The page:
I’m on my way to see my Mother and Step-Father at the assisted living facility where they have lived for the past three years. I’ve taken great care in dressing this morning since I’m meeting with an administrator to discuss their care: past, present and future. Actually, since they will both be 89 years old this year, I think of their care needs only in three-month time periods. What will be discussed today is not to be considered long-term. It will be for…a while.
Their home is about 60 miles away from where I live. On a good day the drive is about 1 ½ hours long. On a bad traffic day it can take three hours coming or going. Or more. I take my dog, Babe, with me on these visits. She is excited that she gets to come because, well just because she‘s a dog. She thinks that anytime she’s in the car our destination is going to open avenues of adventure and be great fun, not only for her but for me, as well. Today perhaps not so much.
Thirty miles into the drive I notice how tight my bra has become. That’s strange because it wasn’t uncomfortable when I dressed this morning. Question to myself: what did I have for breakfast that made me assume a weight gain of 10 pounds in what…less than a day? No. Make that just hours?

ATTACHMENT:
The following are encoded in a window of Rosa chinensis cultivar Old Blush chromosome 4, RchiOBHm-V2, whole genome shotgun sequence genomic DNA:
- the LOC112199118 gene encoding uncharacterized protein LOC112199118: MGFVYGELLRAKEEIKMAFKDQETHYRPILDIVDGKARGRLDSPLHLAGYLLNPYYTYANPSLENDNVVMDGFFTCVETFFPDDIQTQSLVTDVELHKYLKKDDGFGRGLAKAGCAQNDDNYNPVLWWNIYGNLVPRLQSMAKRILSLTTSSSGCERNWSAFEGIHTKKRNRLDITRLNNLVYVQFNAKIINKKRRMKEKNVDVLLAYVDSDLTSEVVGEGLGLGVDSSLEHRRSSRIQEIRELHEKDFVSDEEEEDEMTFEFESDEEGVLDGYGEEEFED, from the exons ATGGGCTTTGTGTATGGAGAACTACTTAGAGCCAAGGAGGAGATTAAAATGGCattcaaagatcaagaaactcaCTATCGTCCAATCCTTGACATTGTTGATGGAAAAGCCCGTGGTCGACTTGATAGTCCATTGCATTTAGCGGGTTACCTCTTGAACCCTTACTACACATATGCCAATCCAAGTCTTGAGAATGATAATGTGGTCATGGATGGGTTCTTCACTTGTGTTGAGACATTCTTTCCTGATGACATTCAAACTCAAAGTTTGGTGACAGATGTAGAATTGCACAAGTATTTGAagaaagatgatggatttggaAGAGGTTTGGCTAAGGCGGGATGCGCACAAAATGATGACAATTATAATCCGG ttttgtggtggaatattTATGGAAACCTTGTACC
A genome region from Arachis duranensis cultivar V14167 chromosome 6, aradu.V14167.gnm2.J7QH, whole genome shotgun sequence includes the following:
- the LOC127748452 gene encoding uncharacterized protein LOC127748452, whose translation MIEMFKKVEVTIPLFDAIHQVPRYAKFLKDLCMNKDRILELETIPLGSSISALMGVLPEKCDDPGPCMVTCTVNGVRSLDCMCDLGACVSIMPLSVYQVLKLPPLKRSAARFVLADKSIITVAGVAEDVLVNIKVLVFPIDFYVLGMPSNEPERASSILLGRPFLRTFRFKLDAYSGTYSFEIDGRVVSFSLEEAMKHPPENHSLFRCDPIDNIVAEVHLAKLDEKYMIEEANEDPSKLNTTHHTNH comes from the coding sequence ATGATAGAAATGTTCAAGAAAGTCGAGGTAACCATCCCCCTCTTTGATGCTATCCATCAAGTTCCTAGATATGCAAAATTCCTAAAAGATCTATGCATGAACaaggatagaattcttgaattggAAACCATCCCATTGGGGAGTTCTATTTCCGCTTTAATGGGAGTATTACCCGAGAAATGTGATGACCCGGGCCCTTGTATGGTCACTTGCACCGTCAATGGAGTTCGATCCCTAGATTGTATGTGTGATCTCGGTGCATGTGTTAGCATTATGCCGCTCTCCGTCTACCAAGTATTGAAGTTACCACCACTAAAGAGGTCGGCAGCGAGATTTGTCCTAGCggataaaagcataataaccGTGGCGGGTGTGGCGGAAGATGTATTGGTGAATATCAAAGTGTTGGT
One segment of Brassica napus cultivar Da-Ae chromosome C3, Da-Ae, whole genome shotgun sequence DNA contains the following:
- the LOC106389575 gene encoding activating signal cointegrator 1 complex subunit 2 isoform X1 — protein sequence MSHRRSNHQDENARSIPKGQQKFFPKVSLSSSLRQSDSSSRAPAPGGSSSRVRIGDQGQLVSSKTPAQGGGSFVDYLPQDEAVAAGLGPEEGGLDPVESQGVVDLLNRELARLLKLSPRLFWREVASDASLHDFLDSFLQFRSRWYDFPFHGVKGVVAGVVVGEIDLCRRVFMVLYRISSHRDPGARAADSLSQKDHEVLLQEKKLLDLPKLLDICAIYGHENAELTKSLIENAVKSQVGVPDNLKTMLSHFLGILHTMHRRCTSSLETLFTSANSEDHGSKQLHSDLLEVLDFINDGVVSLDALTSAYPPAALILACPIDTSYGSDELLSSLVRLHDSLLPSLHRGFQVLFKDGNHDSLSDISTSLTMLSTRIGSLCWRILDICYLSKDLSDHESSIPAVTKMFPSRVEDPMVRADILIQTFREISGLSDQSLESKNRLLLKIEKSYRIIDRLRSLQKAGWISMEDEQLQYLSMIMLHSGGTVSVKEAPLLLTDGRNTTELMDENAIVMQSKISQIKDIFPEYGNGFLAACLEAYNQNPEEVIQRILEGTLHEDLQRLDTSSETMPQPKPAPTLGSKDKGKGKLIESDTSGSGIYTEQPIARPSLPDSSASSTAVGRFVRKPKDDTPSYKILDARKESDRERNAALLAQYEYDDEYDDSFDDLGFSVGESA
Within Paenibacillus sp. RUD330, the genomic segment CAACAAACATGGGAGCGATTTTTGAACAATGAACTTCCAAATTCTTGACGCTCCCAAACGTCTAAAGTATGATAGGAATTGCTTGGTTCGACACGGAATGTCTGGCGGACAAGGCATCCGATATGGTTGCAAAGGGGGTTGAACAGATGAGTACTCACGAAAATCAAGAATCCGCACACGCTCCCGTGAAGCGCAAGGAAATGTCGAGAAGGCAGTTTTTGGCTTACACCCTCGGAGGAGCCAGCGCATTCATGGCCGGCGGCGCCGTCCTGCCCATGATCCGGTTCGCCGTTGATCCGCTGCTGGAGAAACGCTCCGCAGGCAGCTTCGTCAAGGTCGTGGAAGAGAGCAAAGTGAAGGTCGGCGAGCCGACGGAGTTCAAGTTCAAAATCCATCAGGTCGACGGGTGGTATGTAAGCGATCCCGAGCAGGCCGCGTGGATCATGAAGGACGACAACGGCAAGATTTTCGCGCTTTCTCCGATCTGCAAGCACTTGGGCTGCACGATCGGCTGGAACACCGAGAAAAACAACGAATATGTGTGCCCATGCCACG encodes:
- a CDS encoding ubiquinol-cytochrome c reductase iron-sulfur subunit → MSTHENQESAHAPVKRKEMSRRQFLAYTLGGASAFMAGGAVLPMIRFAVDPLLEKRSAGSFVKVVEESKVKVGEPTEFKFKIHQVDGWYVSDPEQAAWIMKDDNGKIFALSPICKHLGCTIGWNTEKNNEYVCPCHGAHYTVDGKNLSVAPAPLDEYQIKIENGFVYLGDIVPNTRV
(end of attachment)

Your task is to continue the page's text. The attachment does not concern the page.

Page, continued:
Not a clue. Thought is dismissed. Comfort level remains constricted.
My Step-Father’s memory is slowly sinking into that abyss of darkness feared by many: Alzheimer’s Disease. His daily needs are wearing my Mother into the ground as her attempts to keep him with her physically and mentally are failing. The physical-ness of moving a large man around a small apartment, especially getting him to the toilet on time, is now more than she can manage. There are other things. Himself talking to me on the telephone but holding the phone upside down. Not being the fun and exasperating man he used to be. The fun part is gone. The exasperating part now magnified. Trying to keep him with her mentally is exhausting. She can see him but he can’t see her. He was once so vital and still is, but in an empty way. Mother perceives his slide into that place he cannot share with her, and is now fearful of her own unknown.
Himself has forgotten that he did not want to die first leaving Mother all alone. This is her fright now.
I’m not going to be able to alleviate most of her fears today. What is going to happen today is to try to make Mother’s life more…simple. It will get less of a life soon enough. Eventually, and all on it’s own.
I think I’ve figured out why my bra is too tight.
I’m trying to keep myself together.